Yes, they were talking about me. Everywhere. Be it the crowded corridors where group of girls sneered and made dirty comments or bathrooms, where everything was discussed in hushed whispers or my class where the recent post on the confession page was as trending as hash tags on Twitter – they all talked about me. And it was tough to put on a pretence. It was difficult to behave like nothing had happened when everything written in that post, affected me a lot. I acted like it was okay with me, but deep inside, I was breaking.

Over the days, though the discussion died down, I found it hard to face someone or to talk with them, because at the back of my mind, I always had a perennial fear about what he/she might be thinking about me.

All my frustration started to build up. I lived in constant fear and doubt. Each night, before I went to bed, I thought about the people who hated me and could have posted that. Too many names came to my mind. Every minute that I was free, I whiled away my time on the Confession page, stalking every post, refreshing the page every five seconds to check if there was another confession about me.

Then one day, I decided that it was enough. I couldn’t live my entire life with my face glued to some stupid Facebook page. Once or twice, I took out my frustration on posts, commenting on how derogatory certain things on the page were and that they must be stopped, but I was faced with even more criticism. Some told me that I was plain jealous because there were no good confessions about me. Others retorted that it was none of my business.

I deleted my Facebook account. I knew it was no use talking to deaf ears. And I never visited confession pages anymore.

Until last night.

One of my friends happened to forward me a link to a post on the same confession page. The post called a girl too fat and that she must get a life. Below were several comments, criticizing the girl on her weight and making cheap remarks on her clothes.

It made me sad. Depressed. To think about what the girl might be going through.

We all have flaws. Perfection is something that can’t be achieved. So what if someone is someone, they could never be? Does it give them the right to tell her whatever they wish? Does it give them the right to bully her to a point where she starves herself to fit in someone’s books?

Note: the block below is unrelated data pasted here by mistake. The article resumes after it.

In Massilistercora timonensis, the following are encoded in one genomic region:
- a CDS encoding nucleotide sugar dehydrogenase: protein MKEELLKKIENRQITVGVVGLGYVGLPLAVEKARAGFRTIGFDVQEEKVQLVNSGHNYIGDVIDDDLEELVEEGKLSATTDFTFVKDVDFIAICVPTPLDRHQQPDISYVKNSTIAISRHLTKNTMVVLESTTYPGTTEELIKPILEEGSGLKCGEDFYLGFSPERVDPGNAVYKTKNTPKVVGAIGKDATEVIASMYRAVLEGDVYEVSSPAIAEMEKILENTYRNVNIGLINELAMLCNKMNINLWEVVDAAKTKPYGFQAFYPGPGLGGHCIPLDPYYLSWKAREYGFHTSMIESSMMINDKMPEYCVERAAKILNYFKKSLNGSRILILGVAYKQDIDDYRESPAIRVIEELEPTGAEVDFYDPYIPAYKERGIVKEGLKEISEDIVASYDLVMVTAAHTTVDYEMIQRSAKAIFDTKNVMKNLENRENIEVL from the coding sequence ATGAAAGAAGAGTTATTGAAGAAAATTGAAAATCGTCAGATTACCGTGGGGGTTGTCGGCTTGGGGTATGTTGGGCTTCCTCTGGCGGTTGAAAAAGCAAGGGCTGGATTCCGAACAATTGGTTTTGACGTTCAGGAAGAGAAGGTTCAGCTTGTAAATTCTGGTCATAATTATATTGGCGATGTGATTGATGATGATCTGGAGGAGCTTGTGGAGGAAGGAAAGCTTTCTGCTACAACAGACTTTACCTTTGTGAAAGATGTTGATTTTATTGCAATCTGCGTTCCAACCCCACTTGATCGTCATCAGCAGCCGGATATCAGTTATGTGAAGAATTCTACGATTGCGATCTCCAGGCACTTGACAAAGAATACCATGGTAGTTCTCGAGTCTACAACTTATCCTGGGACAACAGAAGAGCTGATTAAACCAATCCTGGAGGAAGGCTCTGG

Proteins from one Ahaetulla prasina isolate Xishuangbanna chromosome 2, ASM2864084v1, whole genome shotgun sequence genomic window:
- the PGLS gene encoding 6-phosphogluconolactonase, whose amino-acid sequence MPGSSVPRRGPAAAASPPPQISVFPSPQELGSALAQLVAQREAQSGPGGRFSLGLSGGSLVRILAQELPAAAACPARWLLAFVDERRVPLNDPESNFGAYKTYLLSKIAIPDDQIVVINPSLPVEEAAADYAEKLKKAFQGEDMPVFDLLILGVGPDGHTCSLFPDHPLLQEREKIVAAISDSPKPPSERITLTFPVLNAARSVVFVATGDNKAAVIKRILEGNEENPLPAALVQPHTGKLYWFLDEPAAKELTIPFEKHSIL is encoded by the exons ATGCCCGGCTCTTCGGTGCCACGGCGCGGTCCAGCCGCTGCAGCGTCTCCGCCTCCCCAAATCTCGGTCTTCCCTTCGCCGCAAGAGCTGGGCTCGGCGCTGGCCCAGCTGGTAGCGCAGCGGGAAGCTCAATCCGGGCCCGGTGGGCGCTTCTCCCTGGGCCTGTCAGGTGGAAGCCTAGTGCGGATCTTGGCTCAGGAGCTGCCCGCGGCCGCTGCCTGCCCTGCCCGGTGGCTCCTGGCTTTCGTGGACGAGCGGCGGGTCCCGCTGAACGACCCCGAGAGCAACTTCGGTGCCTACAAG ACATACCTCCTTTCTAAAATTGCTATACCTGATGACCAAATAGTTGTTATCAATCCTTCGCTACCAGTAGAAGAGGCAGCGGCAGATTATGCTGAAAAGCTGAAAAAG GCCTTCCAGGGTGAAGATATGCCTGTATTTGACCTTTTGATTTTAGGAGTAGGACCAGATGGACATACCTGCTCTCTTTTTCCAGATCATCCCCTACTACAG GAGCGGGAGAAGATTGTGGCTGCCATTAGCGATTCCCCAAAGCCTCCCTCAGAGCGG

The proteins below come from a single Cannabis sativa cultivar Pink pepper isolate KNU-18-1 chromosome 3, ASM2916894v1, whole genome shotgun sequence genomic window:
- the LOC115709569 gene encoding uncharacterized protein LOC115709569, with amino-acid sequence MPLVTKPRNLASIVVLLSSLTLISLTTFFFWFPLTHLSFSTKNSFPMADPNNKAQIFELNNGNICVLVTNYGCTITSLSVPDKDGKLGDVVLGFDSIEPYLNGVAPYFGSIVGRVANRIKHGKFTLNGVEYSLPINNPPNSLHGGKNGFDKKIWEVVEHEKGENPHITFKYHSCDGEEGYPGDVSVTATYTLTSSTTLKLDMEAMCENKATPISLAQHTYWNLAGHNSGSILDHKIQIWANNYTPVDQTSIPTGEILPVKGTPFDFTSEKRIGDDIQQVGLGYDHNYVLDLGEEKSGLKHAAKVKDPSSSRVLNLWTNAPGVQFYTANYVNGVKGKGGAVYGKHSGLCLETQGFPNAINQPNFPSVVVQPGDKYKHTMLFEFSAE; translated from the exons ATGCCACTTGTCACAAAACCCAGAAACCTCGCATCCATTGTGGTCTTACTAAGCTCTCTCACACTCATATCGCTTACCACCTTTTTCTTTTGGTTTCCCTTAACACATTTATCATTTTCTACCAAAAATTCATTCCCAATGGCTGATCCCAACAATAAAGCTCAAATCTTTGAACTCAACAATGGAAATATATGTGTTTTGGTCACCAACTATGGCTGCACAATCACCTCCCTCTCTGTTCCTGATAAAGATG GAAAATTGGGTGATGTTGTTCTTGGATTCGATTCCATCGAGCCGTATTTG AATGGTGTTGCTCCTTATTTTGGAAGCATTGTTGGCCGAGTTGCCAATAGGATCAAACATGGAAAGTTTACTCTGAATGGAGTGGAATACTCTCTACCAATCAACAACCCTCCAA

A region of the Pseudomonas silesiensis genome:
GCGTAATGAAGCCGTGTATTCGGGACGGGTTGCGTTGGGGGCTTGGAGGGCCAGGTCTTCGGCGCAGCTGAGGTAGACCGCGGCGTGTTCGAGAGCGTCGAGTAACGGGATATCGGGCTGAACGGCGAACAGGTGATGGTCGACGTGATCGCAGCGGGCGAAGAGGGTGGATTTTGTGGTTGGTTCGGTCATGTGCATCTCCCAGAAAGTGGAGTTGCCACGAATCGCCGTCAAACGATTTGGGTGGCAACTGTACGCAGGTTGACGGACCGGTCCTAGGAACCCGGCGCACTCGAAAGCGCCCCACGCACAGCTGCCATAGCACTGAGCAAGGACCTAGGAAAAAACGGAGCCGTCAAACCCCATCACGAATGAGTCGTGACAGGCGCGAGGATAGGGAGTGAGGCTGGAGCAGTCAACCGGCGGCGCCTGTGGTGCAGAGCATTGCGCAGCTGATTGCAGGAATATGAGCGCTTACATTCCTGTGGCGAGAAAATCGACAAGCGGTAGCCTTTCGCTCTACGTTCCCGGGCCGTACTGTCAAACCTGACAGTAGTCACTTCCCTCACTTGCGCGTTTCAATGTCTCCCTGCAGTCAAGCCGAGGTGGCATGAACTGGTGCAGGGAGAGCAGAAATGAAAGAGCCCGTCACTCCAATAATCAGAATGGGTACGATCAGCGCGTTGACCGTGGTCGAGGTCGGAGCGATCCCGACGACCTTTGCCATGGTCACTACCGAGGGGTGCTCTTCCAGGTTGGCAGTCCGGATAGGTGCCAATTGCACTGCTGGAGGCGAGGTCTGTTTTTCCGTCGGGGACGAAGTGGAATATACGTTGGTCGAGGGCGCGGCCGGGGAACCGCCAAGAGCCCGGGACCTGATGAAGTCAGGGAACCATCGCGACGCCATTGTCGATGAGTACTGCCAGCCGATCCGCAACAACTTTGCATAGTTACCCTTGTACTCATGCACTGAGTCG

As I happened to scroll through the various posts, I wanted to know WHY? HOW? How could people be so rude? How could they be so insensitive to post things like this about another person?

Confession pages were supposed to be fun. But halfway through, they presented a darker picture to all of us. People started using it as a platform to post rude and derogatory comments about someone and to spread rumours. Seventh grade girls were called “sluts” and senior girls were the so-called “bitches”. Are these called confessions?

I was frustrated.

Just because confession pages allowed the confessor to be anonymous, didn’t mean one could bully someone to no extent?

And what about the people who actually run these confession pages?

The few posts I saw were pretty rude and the admins of the page were quite okay with it, even joining the line and adding a few more shameful remarks!

Amidst a hundred positive things, a person will only remember the one negative comment told about him/her. That one negative comment, destroys a life. People drown into fits of depression. There have been cases of suicide due to instances of cyber bullying. After how many such incidents, are people going to learn something?

What have we done to the social networking portals?

Is it always going to remain such a scary place?